In English, many things are named after a particular country – but have you ever wondered what those things are called in those countries?
1(sufrimiento, pesar)le causó un gran disgusto — she was very upset
- tiene un disgusto tremendo — he's very upset
- estos hijos me van a matar a disgustos — these children will be the death of me
- expresó su disgusto y preocupación por lo sucedido — she expressed her sadness / sorrow and concern at what had happened
- con tantos disgustos se va a enfermar de los nervios — she's going to end up a nervous wreck with all these things that have happened to her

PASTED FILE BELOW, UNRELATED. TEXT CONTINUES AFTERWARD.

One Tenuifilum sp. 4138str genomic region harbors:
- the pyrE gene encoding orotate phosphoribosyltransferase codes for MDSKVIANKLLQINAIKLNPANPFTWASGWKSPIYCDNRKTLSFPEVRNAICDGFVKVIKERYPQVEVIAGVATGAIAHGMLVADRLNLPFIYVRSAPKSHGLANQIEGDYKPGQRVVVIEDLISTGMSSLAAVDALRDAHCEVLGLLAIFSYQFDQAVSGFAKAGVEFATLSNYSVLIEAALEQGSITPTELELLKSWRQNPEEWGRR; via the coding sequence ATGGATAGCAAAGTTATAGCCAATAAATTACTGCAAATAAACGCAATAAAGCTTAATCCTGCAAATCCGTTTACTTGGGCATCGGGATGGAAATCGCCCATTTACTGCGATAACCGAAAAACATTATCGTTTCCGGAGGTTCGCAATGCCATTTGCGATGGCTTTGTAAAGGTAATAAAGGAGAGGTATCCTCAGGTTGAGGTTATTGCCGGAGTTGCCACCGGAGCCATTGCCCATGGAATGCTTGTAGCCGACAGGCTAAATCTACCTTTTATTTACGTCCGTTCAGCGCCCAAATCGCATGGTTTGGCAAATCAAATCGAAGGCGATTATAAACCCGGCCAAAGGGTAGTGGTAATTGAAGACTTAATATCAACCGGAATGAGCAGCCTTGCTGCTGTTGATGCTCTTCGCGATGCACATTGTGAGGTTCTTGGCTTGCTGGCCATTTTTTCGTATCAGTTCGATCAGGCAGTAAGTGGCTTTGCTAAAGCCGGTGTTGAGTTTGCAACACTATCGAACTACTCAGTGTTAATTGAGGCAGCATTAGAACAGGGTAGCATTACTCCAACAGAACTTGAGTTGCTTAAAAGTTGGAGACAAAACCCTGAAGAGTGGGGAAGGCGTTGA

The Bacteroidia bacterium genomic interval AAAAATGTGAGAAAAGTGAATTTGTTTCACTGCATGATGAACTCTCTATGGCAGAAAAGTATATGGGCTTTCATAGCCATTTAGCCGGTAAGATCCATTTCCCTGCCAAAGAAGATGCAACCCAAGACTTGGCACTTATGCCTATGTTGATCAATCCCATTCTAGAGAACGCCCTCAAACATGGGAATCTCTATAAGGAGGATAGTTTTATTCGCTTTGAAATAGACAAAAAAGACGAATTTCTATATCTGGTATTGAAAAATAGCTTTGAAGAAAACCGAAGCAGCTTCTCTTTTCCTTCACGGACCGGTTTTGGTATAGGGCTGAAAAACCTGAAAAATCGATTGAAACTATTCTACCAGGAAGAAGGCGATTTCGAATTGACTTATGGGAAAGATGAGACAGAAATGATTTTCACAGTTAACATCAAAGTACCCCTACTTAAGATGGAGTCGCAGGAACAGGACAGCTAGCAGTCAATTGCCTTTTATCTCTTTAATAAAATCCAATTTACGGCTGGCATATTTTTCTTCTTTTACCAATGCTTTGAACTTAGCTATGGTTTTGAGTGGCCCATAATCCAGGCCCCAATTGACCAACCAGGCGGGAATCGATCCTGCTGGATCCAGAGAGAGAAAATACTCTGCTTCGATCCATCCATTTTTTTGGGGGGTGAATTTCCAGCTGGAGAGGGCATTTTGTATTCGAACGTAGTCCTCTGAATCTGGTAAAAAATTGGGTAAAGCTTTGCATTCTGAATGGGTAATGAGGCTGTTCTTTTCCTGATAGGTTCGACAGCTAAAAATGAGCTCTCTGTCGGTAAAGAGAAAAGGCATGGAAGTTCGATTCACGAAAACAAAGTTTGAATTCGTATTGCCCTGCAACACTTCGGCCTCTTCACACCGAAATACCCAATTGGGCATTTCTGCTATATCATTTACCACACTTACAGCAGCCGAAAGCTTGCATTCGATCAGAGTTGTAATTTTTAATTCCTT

- para mi disgusto — much to my displeasure
- lo hizo a disgusto — she did it reluctantly / unwillingly
- si te vas a quedar a disgusto es mejor que te vayas — if you really don't want to be here / if you're staying against your will, you might as well go
2.2(incidente desagradable)si sigues conduciendo así vas a tener un disgusto — if you keep on driving like that you're going to have an accident
English has borrowed many of the following foreign expressions of parting, so you’ve probably encountered some of these ways to say goodbye in other languages.
Many words formed by the addition of the suffix –ster are now obsolete - which ones are due a resurgence?
As their breed names often attest, dogs are a truly international bunch. Let’s take a look at 12 different dog breed names and their backstories.